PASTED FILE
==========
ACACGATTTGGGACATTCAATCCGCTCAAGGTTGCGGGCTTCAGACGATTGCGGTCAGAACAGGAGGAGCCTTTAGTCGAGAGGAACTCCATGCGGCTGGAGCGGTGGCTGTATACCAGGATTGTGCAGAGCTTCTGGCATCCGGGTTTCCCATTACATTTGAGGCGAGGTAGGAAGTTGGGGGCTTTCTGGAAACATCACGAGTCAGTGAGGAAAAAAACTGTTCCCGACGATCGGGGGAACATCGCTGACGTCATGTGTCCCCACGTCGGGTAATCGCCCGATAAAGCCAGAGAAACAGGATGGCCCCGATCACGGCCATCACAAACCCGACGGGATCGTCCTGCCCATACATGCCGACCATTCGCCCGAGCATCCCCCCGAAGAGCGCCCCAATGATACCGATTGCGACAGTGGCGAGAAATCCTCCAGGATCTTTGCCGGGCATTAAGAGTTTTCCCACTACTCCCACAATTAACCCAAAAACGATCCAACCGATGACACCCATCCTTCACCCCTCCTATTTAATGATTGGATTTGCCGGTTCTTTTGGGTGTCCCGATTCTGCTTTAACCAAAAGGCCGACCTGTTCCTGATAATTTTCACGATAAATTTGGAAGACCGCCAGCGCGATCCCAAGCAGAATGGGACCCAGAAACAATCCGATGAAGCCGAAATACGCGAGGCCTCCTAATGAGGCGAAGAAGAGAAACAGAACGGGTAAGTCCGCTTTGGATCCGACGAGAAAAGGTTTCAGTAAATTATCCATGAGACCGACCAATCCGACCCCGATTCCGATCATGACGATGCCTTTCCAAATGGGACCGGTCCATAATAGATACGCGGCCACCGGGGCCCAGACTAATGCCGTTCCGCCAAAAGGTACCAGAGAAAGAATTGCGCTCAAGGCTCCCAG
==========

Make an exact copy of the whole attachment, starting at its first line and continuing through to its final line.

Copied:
ACACGATTTGGGACATTCAATCCGCTCAAGGTTGCGGGCTTCAGACGATTGCGGTCAGAACAGGAGGAGCCTTTAGTCGAGAGGAACTCCATGCGGCTGGAGCGGTGGCTGTATACCAGGATTGTGCAGAGCTTCTGGCATCCGGGTTTCCCATTACATTTGAGGCGAGGTAGGAAGTTGGGGGCTTTCTGGAAACATCACGAGTCAGTGAGGAAAAAAACTGTTCCCGACGATCGGGGGAACATCGCTGACGTCATGTGTCCCCACGTCGGGTAATCGCCCGATAAAGCCAGAGAAACAGGATGGCCCCGATCACGGCCATCACAAACCCGACGGGATCGTCCTGCCCATACATGCCGACCATTCGCCCGAGCATCCCCCCGAAGAGCGCCCCAATGATACCGATTGCGACAGTGGCGAGAAATCCTCCAGGATCTTTGCCGGGCATTAAGAGTTTTCCCACTACTCCCACAATTAACCCAAAAACGATCCAACCGATGACACCCATCCTTCACCCCTCCTATTTAATGATTGGATTTGCCGGTTCTTTTGGGTGTCCCGATTCTGCTTTAACCAAAAGGCCGACCTGTTCCTGATAATTTTCACGATAAATTTGGAAGACCGCCAGCGCGATCCCAAGCAGAATGGGACCCAGAAACAATCCGATGAAGCCGAAATACGCGAGGCCTCCTAATGAGGCGAAGAAGAGAAACAGAACGGGTAAGTCCGCTTTGGATCCGACGAGAAAAGGTTTCAGTAAATTATCCATGAGACCGACCAATCCGACCCCGATTCCGATCATGACGATGCCTTTCCAAATGGGACCGGTCCATAATAGATACGCGGCCACCGGGGCCCAGACTAATGCCGTTCCGCCAAAAGGTACCAGAGAAAGAATTGCGCTCAAGGCTCCCAG